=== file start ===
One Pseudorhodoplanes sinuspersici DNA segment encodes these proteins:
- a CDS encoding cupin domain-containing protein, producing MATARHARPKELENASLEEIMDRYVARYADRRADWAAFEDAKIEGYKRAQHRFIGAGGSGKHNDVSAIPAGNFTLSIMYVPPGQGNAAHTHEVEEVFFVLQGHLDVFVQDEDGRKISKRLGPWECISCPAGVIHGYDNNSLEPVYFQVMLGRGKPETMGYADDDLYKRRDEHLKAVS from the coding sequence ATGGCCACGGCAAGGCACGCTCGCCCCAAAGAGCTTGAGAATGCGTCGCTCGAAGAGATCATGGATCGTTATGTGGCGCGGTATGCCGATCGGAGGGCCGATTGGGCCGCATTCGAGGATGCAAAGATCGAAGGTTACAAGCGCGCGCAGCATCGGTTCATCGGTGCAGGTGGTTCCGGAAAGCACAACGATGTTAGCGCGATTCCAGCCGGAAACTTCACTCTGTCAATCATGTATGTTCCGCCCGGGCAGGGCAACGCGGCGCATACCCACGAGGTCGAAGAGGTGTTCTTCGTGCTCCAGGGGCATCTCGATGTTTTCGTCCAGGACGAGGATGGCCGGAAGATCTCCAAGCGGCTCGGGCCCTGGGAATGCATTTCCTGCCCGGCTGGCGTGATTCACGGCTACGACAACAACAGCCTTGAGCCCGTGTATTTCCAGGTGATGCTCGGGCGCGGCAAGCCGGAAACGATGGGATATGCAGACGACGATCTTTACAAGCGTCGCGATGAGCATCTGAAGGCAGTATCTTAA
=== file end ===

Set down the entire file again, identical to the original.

One Pseudorhodoplanes sinuspersici DNA segment encodes these proteins:
- a CDS encoding cupin domain-containing protein, producing MATARHARPKELENASLEEIMDRYVARYADRRADWAAFEDAKIEGYKRAQHRFIGAGGSGKHNDVSAIPAGNFTLSIMYVPPGQGNAAHTHEVEEVFFVLQGHLDVFVQDEDGRKISKRLGPWECISCPAGVIHGYDNNSLEPVYFQVMLGRGKPETMGYADDDLYKRRDEHLKAVS from the coding sequence ATGGCCACGGCAAGGCACGCTCGCCCCAAAGAGCTTGAGAATGCGTCGCTCGAAGAGATCATGGATCGTTATGTGGCGCGGTATGCCGATCGGAGGGCCGATTGGGCCGCATTCGAGGATGCAAAGATCGAAGGTTACAAGCGCGCGCAGCATCGGTTCATCGGTGCAGGTGGTTCCGGAAAGCACAACGATGTTAGCGCGATTCCAGCCGGAAACTTCACTCTGTCAATCATGTATGTTCCGCCCGGGCAGGGCAACGCGGCGCATACCCACGAGGTCGAAGAGGTGTTCTTCGTGCTCCAGGGGCATCTCGATGTTTTCGTCCAGGACGAGGATGGCCGGAAGATCTCCAAGCGGCTCGGGCCCTGGGAATGCATTTCCTGCCCGGCTGGCGTGATTCACGGCTACGACAACAACAGCCTTGAGCCCGTGTATTTCCAGGTGATGCTCGGGCGCGGCAAGCCGGAAACGATGGGATATGCAGACGACGATCTTTACAAGCGTCGCGATGAGCATCTGAAGGCAGTATCTTAA